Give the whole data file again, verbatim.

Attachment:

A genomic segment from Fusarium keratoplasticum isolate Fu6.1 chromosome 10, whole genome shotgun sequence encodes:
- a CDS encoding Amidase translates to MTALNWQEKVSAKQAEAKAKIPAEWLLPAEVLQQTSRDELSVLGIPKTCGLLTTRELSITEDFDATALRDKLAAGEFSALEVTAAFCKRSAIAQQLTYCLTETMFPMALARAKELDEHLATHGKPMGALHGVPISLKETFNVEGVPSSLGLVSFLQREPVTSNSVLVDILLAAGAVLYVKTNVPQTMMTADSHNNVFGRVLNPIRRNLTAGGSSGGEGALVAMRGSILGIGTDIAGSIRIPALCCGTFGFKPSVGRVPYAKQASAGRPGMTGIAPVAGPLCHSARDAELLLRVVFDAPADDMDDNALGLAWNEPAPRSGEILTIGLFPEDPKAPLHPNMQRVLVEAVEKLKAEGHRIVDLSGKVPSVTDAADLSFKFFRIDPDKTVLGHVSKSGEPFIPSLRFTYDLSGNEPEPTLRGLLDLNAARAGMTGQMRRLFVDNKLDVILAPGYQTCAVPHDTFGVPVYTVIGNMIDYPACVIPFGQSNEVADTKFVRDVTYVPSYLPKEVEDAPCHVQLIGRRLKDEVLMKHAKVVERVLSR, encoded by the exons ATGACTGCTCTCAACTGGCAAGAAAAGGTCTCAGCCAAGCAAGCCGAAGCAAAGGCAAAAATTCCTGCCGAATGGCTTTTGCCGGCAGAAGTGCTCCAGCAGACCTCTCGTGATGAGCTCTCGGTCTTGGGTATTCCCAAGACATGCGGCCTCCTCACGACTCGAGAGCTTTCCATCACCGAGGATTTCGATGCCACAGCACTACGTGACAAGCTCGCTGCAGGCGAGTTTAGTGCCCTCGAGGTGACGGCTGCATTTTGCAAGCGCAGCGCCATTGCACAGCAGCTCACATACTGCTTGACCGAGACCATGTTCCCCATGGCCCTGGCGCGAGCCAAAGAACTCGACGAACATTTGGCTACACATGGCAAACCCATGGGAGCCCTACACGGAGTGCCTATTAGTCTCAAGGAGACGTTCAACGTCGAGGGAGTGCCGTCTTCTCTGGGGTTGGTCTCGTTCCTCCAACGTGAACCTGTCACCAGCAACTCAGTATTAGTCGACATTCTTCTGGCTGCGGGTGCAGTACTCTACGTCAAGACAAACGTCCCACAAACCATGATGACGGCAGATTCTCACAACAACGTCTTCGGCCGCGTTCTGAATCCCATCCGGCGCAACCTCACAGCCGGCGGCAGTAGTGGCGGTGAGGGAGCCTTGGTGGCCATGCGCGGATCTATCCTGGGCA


A genomic segment from Fusarium keratoplasticum isolate Fu6.1 chromosome 10, whole genome shotgun sequence encodes:
- a CDS encoding Amidase translates to MTALNWQEKVSAKQAEAKAKIPAEWLLPAEVLQQTSRDELSVLGIPKTCGLLTTRELSITEDFDATALRDKLAAGEFSALEVTAAFCKRSAIAQQLTYCLTETMFPMALARAKELDEHLATHGKPMGALHGVPISLKETFNVEGVPSSLGLVSFLQREPVTSNSVLVDILLAAGAVLYVKTNVPQTMMTADSHNNVFGRVLNPIRRNLTAGGSSGGEGALVAMRGSILGIGTDIAGSIRIPALCCGTFGFKPSVGRVPYAKQASAGRPGMTGIAPVAGPLCHSARDAELLLRVVFDAPADDMDDNALGLAWNEPAPRSGEILTIGLFPEDPKAPLHPNMQRVLVEAVEKLKAEGHRIVDLSGKVPSVTDAADLSFKFFRIDPDKTVLGHVSKSGEPFIPSLRFTYDLSGNEPEPTLRGLLDLNAARAGMTGQMRRLFVDNKLDVILAPGYQTCAVPHDTFGVPVYTVIGNMIDYPACVIPFGQSNEVADTKFVRDVTYVPSYLPKEVEDAPCHVQLIGRRLKDEVLMKHAKVVERVLSR, encoded by the exons ATGACTGCTCTCAACTGGCAAGAAAAGGTCTCAGCCAAGCAAGCCGAAGCAAAGGCAAAAATTCCTGCCGAATGGCTTTTGCCGGCAGAAGTGCTCCAGCAGACCTCTCGTGATGAGCTCTCGGTCTTGGGTATTCCCAAGACATGCGGCCTCCTCACGACTCGAGAGCTTTCCATCACCGAGGATTTCGATGCCACAGCACTACGTGACAAGCTCGCTGCAGGCGAGTTTAGTGCCCTCGAGGTGACGGCTGCATTTTGCAAGCGCAGCGCCATTGCACAGCAGCTCACATACTGCTTGACCGAGACCATGTTCCCCATGGCCCTGGCGCGAGCCAAAGAACTCGACGAACATTTGGCTACACATGGCAAACCCATGGGAGCCCTACACGGAGTGCCTATTAGTCTCAAGGAGACGTTCAACGTCGAGGGAGTGCCGTCTTCTCTGGGGTTGGTCTCGTTCCTCCAACGTGAACCTGTCACCAGCAACTCAGTATTAGTCGACATTCTTCTGGCTGCGGGTGCAGTACTCTACGTCAAGACAAACGTCCCACAAACCATGATGACGGCAGATTCTCACAACAACGTCTTCGGCCGCGTTCTGAATCCCATCCGGCGCAACCTCACAGCCGGCGGCAGTAGTGGCGGTGAGGGAGCCTTGGTGGCCATGCGCGGATCTATCCTGGGCA